NASA's Mars Exploration Program (Image credit: NASA/JPL-Caltech/MSSS)
Sol 2405: Selfie at Glen Torridon region
This panorama combines 57 exposures taken by the rover's Mars Hand Lens Imager (MAHLI) during the Sol 2405 of Curiosity's work on Mars (May 12, 2019)
Today we developed a 3 sol plan geared towards wrapping up activities at the "Kilmarie" drill site. We learned early on that the SAM team decided to not proceed with a wet chemistry experiment at this site, which would have required us to drill a third sample. As a result, we finished analyses of the Kilmarie drill hole with MAHLI imaging of the drill hole and tailings and APXS measurements over two regions of the tailings. One APXS spot will be over a redder portion of the drill tailings (see image above), and the other APXS spot will be over the paler portion of the tailings (which also tends to appear as clumps in the above image). Acquiring two APXS measurements over these different areas may tell us whether these two colors represent differences in composition.
On Sol 2405, we will take a MAHLI selfie of the rover, giving us a nice view of the "Aberlady" and Kilmarie drill holes and the landscape of the Glen Torridon region. We will also measure the redder portion of the Kilmarie tailings with ChemCam, which will provide a comparison with the APXS data acquired over that region. Also in the plan is a suite of ChemCam observations on bedrock and pebble targets in order to continue documenting the textural and chemical transition between coherent bedrock and rubbly materials in Glen Torridon. In particular, three targets - "Stotfield," "Tiffany 3," and "Pennan" - are concentrated near an area where bedrock appears to transition to pebbles, and "Shalloch" is a target focused on a farther patch of rubbly material. There are also several environmental observations spread throughout the plan, such as zenith movies, Mastcam taus, and Navcam dust devil surveys to monitor the atmosphere, as well as a MARDI observation to close out the change detection campaign at this drill site.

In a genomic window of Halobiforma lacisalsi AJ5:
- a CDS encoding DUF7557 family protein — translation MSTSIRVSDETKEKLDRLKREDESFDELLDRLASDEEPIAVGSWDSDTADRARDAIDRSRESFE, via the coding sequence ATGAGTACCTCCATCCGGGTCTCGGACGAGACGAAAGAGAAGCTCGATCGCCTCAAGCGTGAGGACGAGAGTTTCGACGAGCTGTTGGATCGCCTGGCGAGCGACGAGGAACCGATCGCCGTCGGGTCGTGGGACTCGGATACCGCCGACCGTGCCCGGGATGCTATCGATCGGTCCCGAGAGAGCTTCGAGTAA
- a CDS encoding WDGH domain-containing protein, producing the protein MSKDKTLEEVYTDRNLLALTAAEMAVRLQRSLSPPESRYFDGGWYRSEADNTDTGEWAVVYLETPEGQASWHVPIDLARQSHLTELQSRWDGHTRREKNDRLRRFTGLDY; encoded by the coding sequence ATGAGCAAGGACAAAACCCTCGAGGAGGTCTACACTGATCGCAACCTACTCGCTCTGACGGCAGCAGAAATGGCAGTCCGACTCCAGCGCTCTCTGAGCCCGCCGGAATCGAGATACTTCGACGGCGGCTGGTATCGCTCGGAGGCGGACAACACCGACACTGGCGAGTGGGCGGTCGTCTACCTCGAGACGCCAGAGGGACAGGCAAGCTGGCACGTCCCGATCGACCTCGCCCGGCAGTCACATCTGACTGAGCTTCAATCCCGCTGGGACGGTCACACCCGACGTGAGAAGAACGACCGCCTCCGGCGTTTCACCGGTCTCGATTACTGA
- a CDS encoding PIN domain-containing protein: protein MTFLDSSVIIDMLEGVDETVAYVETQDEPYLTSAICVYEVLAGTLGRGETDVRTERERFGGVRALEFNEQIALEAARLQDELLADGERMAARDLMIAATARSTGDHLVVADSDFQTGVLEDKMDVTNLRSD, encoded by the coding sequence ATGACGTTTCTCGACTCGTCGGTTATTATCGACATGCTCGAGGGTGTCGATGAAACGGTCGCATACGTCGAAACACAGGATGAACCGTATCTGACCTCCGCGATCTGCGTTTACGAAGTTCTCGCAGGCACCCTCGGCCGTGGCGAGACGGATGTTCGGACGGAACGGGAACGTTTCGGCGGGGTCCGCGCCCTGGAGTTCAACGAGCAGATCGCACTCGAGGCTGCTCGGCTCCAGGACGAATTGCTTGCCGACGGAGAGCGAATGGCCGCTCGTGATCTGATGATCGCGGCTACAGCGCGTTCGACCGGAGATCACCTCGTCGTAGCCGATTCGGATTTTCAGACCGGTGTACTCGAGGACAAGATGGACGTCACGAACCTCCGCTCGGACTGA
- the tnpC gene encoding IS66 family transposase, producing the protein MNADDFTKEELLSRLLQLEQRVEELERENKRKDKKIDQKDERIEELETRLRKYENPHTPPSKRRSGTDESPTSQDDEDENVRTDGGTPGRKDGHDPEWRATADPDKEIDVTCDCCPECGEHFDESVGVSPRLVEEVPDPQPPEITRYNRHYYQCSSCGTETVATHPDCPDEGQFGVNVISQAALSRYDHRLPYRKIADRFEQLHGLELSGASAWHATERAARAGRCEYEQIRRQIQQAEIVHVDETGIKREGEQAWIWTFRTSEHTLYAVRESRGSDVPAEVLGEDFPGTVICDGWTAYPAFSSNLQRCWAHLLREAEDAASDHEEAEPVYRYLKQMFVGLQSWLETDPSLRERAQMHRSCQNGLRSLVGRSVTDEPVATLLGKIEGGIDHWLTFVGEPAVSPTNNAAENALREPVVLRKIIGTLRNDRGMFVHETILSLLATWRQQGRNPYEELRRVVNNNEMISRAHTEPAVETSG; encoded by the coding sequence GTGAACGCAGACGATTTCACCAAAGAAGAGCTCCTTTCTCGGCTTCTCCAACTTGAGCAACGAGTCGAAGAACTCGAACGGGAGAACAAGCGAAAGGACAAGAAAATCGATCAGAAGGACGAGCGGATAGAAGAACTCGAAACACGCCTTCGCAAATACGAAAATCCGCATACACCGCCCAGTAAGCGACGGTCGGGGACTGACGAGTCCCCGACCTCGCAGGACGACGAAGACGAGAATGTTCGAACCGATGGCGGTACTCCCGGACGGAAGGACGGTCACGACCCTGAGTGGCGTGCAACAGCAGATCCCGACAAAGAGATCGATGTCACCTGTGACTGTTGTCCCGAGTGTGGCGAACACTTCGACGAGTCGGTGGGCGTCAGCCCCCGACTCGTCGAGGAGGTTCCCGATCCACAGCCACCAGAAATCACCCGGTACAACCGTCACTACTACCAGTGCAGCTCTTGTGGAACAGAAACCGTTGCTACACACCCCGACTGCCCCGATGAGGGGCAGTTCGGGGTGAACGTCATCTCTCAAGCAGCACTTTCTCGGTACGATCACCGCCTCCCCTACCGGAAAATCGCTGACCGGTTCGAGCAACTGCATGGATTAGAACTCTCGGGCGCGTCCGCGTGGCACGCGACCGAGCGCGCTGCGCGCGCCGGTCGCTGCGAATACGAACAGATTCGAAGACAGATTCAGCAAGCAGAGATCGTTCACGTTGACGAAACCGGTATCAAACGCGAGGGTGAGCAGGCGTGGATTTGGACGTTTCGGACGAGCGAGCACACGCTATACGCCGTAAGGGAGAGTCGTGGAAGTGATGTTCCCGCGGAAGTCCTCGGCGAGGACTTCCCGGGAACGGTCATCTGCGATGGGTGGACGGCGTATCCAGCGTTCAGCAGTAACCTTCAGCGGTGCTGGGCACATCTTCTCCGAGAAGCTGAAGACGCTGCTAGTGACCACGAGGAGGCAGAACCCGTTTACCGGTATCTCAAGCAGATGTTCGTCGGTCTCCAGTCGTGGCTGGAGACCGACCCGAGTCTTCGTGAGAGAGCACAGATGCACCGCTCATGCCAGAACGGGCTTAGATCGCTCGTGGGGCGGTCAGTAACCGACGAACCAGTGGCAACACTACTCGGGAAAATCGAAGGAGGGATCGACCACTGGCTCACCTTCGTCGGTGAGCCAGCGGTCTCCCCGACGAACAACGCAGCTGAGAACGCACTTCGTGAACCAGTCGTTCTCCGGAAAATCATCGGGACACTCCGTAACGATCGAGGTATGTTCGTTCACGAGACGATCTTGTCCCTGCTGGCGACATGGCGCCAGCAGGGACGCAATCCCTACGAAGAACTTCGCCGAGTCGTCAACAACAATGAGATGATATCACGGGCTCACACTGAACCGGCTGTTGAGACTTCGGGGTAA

Written by Vivian Sun
Other panoramas of Mars by Curiosity rover:
The planet Earth has proven to be too limiting for our awesome community of panorama photographers. We're getting an increasing number of submissions that depict locations either not on Earth (like Mars, the Moon, and Outer Space in general) or do not realistically represent a geographic location on Earth (either because they have too many special effects or are computer generated) and hence don't strictly qualify for our Panoramic World project.But many of these panoramas are extremely beautiful or popular of both.So, in order to accommodate our esteemed photographers and the huge audience that they attract to 360Cities with their panoramas, we've created a new section (we call it an "area") called "Out of this World" for panoramas like these.Don't let the fact that these panoramas are being placed at the Earth's South Pole fool you - we had to put them somewhere in order not to interfere with our Panoramic World.Welcome aboard on a journey "Out of this World".